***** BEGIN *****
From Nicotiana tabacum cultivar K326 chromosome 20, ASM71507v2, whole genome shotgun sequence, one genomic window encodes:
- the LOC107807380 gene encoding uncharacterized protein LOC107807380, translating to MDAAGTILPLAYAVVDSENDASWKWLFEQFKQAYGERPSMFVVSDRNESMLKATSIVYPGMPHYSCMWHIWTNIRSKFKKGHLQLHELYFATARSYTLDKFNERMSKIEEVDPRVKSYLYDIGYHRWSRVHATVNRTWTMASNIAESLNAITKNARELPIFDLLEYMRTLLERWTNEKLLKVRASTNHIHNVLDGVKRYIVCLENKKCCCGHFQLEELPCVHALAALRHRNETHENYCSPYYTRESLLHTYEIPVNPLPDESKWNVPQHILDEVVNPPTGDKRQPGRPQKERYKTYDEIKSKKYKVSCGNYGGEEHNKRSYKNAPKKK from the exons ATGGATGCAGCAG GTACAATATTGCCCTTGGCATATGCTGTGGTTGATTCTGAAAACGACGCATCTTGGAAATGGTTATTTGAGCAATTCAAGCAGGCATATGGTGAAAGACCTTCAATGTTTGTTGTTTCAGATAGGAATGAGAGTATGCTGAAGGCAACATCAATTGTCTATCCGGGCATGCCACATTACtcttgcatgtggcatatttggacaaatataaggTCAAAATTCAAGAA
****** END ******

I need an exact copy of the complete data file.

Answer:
From Nicotiana tabacum cultivar K326 chromosome 20, ASM71507v2, whole genome shotgun sequence, one genomic window encodes:
- the LOC107807380 gene encoding uncharacterized protein LOC107807380, translating to MDAAGTILPLAYAVVDSENDASWKWLFEQFKQAYGERPSMFVVSDRNESMLKATSIVYPGMPHYSCMWHIWTNIRSKFKKGHLQLHELYFATARSYTLDKFNERMSKIEEVDPRVKSYLYDIGYHRWSRVHATVNRTWTMASNIAESLNAITKNARELPIFDLLEYMRTLLERWTNEKLLKVRASTNHIHNVLDGVKRYIVCLENKKCCCGHFQLEELPCVHALAALRHRNETHENYCSPYYTRESLLHTYEIPVNPLPDESKWNVPQHILDEVVNPPTGDKRQPGRPQKERYKTYDEIKSKKYKVSCGNYGGEEHNKRSYKNAPKKK from the exons ATGGATGCAGCAG GTACAATATTGCCCTTGGCATATGCTGTGGTTGATTCTGAAAACGACGCATCTTGGAAATGGTTATTTGAGCAATTCAAGCAGGCATATGGTGAAAGACCTTCAATGTTTGTTGTTTCAGATAGGAATGAGAGTATGCTGAAGGCAACATCAATTGTCTATCCGGGCATGCCACATTACtcttgcatgtggcatatttggacaaatataaggTCAAAATTCAAGAA